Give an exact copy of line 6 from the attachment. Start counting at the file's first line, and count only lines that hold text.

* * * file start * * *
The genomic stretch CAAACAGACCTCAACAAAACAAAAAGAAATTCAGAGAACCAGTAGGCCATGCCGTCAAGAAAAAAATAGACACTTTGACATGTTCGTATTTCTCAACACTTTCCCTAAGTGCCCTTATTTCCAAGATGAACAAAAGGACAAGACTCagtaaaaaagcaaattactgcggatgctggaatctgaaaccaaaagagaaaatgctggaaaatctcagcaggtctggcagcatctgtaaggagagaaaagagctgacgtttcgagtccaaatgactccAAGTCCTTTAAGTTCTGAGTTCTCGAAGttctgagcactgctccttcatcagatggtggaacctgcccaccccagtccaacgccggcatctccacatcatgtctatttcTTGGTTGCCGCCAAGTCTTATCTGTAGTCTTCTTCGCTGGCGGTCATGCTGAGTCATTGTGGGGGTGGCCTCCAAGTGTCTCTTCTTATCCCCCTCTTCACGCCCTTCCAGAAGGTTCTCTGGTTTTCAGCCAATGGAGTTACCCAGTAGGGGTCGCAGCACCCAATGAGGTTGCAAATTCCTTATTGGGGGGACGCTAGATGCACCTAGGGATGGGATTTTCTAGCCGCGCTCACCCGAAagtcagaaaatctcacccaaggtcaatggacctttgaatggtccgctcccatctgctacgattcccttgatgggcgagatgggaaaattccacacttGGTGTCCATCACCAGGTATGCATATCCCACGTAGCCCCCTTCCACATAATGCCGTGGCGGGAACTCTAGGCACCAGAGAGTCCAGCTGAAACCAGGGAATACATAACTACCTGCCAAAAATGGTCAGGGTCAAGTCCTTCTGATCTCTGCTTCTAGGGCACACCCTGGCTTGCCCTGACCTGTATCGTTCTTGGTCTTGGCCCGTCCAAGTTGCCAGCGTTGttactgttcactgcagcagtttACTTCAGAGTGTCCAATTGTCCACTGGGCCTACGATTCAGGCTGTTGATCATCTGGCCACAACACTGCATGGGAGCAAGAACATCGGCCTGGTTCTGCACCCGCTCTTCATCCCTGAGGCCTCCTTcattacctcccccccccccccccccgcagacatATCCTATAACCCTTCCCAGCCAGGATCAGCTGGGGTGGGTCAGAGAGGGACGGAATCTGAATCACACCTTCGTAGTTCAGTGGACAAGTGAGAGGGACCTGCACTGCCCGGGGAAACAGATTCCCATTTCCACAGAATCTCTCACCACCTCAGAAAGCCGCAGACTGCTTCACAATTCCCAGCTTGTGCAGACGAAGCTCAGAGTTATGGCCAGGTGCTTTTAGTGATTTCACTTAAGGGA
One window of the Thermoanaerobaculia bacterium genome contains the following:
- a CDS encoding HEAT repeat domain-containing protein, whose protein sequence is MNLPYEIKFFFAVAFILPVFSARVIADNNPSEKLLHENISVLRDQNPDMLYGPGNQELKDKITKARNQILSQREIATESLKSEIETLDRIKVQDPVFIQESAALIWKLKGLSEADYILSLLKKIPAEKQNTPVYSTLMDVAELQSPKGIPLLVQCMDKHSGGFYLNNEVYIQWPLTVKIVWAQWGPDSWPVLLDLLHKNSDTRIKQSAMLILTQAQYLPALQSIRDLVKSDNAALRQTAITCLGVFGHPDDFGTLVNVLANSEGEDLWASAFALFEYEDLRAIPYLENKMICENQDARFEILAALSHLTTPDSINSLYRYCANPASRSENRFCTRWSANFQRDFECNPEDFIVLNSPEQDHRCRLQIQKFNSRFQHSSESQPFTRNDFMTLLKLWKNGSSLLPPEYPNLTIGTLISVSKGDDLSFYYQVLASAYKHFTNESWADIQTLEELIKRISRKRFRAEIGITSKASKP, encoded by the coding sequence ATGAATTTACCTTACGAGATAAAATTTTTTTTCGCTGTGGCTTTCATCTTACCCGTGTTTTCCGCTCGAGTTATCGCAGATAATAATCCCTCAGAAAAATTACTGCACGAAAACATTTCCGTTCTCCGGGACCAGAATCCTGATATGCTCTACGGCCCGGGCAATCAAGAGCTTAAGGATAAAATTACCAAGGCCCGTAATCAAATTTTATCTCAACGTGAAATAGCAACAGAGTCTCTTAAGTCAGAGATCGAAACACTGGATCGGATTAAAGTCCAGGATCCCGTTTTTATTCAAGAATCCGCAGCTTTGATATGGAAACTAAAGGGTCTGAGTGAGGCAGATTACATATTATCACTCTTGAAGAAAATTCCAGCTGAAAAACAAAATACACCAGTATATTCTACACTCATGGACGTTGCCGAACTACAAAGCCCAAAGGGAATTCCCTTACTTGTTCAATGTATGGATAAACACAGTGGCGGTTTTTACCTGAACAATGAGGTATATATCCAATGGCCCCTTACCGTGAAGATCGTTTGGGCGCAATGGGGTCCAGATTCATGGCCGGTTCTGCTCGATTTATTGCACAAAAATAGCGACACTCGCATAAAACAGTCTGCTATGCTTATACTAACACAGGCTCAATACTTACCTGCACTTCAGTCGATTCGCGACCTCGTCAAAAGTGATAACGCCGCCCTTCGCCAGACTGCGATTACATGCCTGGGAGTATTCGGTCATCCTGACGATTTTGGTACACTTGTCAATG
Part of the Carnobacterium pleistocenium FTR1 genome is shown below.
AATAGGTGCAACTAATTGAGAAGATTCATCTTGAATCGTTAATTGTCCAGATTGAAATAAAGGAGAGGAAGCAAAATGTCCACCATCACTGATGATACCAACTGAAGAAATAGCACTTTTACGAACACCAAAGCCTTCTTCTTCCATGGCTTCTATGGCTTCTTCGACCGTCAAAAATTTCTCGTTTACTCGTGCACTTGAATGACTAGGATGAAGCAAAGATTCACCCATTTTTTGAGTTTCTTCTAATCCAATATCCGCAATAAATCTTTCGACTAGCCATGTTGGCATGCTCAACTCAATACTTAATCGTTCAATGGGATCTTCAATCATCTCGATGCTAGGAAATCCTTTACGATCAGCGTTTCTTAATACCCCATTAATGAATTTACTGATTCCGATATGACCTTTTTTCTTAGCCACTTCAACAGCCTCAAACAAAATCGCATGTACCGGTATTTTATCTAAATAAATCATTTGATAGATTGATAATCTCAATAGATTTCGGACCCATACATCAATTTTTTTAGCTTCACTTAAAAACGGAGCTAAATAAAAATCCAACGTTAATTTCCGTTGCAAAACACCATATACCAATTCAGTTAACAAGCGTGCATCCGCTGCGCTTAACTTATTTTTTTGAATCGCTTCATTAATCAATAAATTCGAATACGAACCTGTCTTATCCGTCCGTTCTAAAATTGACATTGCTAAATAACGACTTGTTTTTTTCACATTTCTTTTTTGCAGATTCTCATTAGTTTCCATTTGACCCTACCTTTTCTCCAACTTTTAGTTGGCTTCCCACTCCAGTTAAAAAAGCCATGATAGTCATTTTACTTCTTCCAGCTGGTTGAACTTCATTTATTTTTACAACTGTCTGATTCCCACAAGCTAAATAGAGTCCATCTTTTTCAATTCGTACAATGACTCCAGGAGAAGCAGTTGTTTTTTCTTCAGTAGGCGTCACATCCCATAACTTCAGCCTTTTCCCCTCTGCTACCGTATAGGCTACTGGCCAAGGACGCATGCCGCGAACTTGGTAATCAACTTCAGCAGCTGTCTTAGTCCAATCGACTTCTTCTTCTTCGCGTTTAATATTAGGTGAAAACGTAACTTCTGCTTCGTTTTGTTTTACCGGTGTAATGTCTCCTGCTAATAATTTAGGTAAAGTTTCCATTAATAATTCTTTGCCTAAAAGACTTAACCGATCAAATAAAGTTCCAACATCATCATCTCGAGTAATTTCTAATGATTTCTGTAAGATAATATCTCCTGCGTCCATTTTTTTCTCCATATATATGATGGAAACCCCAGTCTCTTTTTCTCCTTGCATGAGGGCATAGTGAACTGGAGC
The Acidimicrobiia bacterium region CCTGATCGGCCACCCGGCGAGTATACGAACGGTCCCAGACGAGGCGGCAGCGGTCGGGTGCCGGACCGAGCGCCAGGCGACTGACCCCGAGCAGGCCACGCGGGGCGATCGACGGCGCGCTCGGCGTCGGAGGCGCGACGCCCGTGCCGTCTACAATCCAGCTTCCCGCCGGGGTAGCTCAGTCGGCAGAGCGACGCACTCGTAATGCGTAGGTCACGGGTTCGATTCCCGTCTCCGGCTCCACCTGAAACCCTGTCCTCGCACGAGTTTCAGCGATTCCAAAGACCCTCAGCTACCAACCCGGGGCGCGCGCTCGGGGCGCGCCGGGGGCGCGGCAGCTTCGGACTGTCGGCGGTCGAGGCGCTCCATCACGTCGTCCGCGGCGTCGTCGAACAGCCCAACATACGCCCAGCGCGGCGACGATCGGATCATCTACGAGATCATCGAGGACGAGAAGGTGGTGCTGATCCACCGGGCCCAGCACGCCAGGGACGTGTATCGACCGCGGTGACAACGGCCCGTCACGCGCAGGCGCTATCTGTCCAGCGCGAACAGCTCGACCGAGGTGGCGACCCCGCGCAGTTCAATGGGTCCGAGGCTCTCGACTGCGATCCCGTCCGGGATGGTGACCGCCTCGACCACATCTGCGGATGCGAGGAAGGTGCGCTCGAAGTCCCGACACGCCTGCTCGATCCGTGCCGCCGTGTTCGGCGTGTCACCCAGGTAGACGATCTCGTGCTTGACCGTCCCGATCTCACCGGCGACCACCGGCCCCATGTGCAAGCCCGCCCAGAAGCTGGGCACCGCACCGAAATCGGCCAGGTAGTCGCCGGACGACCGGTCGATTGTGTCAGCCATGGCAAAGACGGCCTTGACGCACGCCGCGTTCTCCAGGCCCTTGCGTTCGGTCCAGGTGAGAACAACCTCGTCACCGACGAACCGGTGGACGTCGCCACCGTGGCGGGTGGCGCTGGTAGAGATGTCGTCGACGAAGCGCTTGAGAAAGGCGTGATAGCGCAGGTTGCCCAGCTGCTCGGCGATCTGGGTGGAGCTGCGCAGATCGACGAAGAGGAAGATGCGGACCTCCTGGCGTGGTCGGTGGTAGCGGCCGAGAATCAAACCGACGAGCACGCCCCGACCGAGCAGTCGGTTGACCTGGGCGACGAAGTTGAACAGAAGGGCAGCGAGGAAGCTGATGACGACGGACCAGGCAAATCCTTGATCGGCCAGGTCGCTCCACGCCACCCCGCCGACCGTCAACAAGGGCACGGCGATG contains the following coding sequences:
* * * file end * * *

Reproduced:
The Acidimicrobiia bacterium region CCTGATCGGCCACCCGGCGAGTATACGAACGGTCCCAGACGAGGCGGCAGCGGTCGGGTGCCGGACCGAGCGCCAGGCGACTGACCCCGAGCAGGCCACGCGGGGCGATCGACGGCGCGCTCGGCGTCGGAGGCGCGACGCCCGTGCCGTCTACAATCCAGCTTCCCGCCGGGGTAGCTCAGTCGGCAGAGCGACGCACTCGTAATGCGTAGGTCACGGGTTCGATTCCCGTCTCCGGCTCCACCTGAAACCCTGTCCTCGCACGAGTTTCAGCGATTCCAAAGACCCTCAGCTACCAACCCGGGGCGCGCGCTCGGGGCGCGCCGGGGGCGCGGCAGCTTCGGACTGTCGGCGGTCGAGGCGCTCCATCACGTCGTCCGCGGCGTCGTCGAACAGCCCAACATACGCCCAGCGCGGCGACGATCGGATCATCTACGAGATCATCGAGGACGAGAAGGTGGTGCTGATCCACCGGGCCCAGCACGCCAGGGACGTGTATCGACCGCGGTGACAACGGCCCGTCACGCGCAGGCGCTATCTGTCCAGCGCGAACAGCTCGACCGAGGTGGCGACCCCGCGCAGTTCAATGGGTCCGAGGCTCTCGACTGCGATCCCGTCCGGGATGGTGACCGCCTCGACCACATCTGCGGATGCGAGGAAGGTGCGCTCGAAGTCCCGACACGCCTGCTCGATCCGTGCCGCCGTGTTCGGCGTGTCACCCAGGTAGACGATCTCGTGCTTGACCGTCCCGATCTCACCGGCGACCACCGGCCCCATGTGCAAGCCCGCCCAGAAGCTGGGCACCGCACCGAAATCGGCCAGGTAGTCGCCGGACGACCGGTCGATTGTGTCAGCCATGGCAAAGACGGCCTTGACGCACGCCGCGTTCTCCAGGCCCTTGCGTTCGGTCCAGGTGAGAACAACCTCGTCACCGACGAACCGGTGGACGTCGCCACCGTGGCGGGTGGCGCTGGTAGAGATGTCGTCGACGAAGCGCTTGAGAAAGGCGTGATAGCGCAGGTTGCCCAGCTGCTCGGCGATCTGGGTGGAGCTGCGCAGATCGACGAAGAGGAAGATGCGGACCTCCTGGCGTGGTCGGTGGTAGCGGCCGAGAATCAAACCGACGAGCACGCCCCGACCGAGCAGTCGGTTGACCTGGGCGACGAAGTTGAACAGAAGGGCAGCGAGGAAGCTGATGACGACGGACCAGGCAAATCCTTGATCGGCCAGGTCGCTCCACGCCACCCCGCCGACCGTCAACAAGGGCACGGCGATG contains the following coding sequences: